January 25, 1925 – November 16, 2021
Husband, father, grandfather, great-grandfather, World War II veteran, policy analyst, teacher, and writer, Valentin Litvin passed away on November 16, 2021, at his home in Andover, Mass. He was 96.
Valentin Mikhailovich Litvin was born on January 25, 1925, in Moscow, where his father was a doctor and his mother ran the family and worked at the clinic’s office. As a child he learned English and discovered a precocious talent for reciting and composing verse. He was proud of his military service in World War II. After the war he specialized in Western literature at Moscow University. There he met his future wife Clara (Weinberg) Litvin. The young couple moved to the industrial city of Magnitogorsk in the Ural Mountains, then back to Moscow, where Valentin eventually found work in the information department of the Ministry of Agriculture and later earned a PhD in Economics. Together, Valentin and Clara raised two children. They were married for 52 years, until Clara’s death in 2000.
Immigrating to the United States at age 54 with his wife and son’s family, Valentin rebuilt his career as a specialist in Soviet and Russian affairs. He lectured at Air War College in Montgomery, Alabama; taught Russian and Russian Area Studies at the Defense Language Institute in San Antonio and Monterey; and for two years, prior to his retirement, taught Russian at Phillips Academy, Andover, Massachusetts. His publications include The Soviet Agro-industrial Complex: Structure and Performance (1987) and numerous articles. A charismatic public speaker, he was able to explain the Soviet life and economy’s quirks and failures to academic and general audiences alike. He and Clara also campaigned tirelessly for the release of their daughter Irene and her family who were refuseniks in the USSR, enlisting allies from clergy members to Congressional representatives in the effort.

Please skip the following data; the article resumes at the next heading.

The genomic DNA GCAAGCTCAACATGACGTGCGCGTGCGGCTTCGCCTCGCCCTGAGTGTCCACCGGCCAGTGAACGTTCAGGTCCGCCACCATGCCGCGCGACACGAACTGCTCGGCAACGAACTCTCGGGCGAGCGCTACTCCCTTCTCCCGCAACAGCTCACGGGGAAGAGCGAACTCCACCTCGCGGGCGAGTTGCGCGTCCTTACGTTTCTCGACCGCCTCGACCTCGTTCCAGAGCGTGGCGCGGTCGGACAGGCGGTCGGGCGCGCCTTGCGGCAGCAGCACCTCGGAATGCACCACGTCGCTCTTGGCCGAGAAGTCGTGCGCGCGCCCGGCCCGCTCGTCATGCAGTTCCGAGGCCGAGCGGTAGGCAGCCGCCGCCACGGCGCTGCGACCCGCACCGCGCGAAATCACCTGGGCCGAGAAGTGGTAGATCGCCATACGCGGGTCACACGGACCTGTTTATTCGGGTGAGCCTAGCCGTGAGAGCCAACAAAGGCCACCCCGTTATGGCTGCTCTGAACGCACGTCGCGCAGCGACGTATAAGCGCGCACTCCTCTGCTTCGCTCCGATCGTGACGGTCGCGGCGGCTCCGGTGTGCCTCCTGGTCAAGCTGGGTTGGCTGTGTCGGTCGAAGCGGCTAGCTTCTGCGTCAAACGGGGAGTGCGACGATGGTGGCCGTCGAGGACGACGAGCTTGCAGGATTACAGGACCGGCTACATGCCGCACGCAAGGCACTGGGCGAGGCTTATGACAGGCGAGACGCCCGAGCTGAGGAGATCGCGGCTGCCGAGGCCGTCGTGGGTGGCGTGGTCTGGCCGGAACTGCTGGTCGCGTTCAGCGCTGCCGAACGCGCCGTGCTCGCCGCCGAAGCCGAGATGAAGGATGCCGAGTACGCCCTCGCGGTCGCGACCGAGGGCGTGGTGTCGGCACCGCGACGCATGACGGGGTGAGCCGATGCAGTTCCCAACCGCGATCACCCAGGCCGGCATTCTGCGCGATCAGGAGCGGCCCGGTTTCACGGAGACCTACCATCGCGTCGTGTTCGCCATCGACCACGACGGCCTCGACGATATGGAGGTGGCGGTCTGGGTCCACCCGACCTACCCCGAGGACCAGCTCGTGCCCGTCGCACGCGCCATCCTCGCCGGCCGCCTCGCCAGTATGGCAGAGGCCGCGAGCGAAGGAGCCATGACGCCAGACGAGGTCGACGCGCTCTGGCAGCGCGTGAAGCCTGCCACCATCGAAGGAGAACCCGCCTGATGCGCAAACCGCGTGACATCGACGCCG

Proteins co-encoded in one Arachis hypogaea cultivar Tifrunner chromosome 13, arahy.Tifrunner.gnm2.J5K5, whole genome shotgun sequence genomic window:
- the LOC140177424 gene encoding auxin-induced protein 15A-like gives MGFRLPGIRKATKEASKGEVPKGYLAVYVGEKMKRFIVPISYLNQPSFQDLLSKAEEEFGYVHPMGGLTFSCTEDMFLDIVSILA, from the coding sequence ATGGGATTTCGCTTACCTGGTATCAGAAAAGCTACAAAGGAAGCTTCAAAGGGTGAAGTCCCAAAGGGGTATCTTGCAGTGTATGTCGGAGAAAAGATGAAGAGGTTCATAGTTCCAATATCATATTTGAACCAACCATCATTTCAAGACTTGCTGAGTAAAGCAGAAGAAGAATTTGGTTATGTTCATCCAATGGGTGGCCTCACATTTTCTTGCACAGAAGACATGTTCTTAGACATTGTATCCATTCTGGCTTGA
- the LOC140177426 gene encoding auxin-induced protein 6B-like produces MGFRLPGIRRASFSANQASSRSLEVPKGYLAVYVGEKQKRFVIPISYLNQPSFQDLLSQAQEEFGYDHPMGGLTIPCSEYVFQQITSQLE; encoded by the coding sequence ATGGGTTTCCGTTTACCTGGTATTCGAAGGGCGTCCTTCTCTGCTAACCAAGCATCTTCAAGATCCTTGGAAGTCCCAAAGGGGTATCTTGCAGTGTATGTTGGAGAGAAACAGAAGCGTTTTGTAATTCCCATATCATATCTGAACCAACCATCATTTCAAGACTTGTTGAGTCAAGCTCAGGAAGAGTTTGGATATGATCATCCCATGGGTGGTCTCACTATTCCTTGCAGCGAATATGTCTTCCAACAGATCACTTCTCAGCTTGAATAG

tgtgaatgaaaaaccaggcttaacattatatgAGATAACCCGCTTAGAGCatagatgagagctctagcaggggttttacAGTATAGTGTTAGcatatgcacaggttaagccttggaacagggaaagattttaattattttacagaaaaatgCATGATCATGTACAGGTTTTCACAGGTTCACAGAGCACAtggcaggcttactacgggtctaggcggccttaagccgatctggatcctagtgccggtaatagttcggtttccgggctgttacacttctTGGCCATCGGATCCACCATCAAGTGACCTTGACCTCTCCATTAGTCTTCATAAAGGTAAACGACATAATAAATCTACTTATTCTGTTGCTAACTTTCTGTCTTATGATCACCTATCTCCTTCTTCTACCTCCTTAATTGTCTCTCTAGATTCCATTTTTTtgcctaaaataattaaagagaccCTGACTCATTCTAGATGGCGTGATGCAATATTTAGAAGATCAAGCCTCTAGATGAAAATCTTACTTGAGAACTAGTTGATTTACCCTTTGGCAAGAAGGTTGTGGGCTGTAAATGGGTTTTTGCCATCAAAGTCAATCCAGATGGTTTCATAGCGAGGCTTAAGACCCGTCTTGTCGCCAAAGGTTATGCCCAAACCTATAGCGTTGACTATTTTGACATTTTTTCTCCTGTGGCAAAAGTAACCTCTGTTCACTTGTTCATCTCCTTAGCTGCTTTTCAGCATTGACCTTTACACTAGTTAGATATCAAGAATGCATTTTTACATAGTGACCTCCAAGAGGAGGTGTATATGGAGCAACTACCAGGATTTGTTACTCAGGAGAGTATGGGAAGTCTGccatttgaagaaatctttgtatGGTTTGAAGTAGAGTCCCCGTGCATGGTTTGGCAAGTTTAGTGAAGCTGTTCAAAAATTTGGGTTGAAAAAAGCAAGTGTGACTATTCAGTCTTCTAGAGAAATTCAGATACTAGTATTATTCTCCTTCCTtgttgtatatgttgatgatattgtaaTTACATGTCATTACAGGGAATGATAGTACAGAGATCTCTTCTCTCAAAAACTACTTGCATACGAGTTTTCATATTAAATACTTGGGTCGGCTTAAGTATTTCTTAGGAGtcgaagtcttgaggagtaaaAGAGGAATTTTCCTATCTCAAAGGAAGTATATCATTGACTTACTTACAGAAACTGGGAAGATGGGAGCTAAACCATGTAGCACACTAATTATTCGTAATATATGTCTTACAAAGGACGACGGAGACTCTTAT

Starting in 1998, Valentin became active in the Massachusetts Club of Russian-Speaking Scientists. He gave dozens of research presentations and formed deep friendships at the club. As the club’s vice president for research, he co-organized numerous conferences, delivered presentations, edited volumes, and arranged special events, as well as helping to launch the club’s journal, Second Wind. He also worked to secure formal recognition for the club at the state and federal levels, leading to a 2016 20th anniversary congratulatory letter to the club from then-President Barack Obama. Meanwhile Valentin was an energetic researcher and writer, contributing columns on a broad range of topics to Boston’s Russian-language newspapers.
Valentin’s family will remember him as an eager tourist, a captivating toastmaster and storyteller, an admirer of great literature, and an exceptionally good-natured and loving human being. He is survived by his sister Anna Kamenetsky (Boston, Mass.); his children Gary Litvin (Andover, Mass.) and Irene Ginis (Beit Shemesh, Israel) and their spouses; his grandchildren Yulia Ginis, Margaret Litvin, Brocha Strous, Aaron Litvin, and Ariel Ginis; and ten great-grandchildren. The family wishes to thank Gloryvee Arias, Lisa Clemon, Elizabeth Aguiar and Janet Ndiritu for providing Valentin with care and dignity in his final years.
The funeral service will be held at 11am on Friday, November 19, 2021, at the Beth El Cemetery, 776 Baker Street, W. Roxbury.
Arrangements under the direction of Stanetsky Memorial Chapels.
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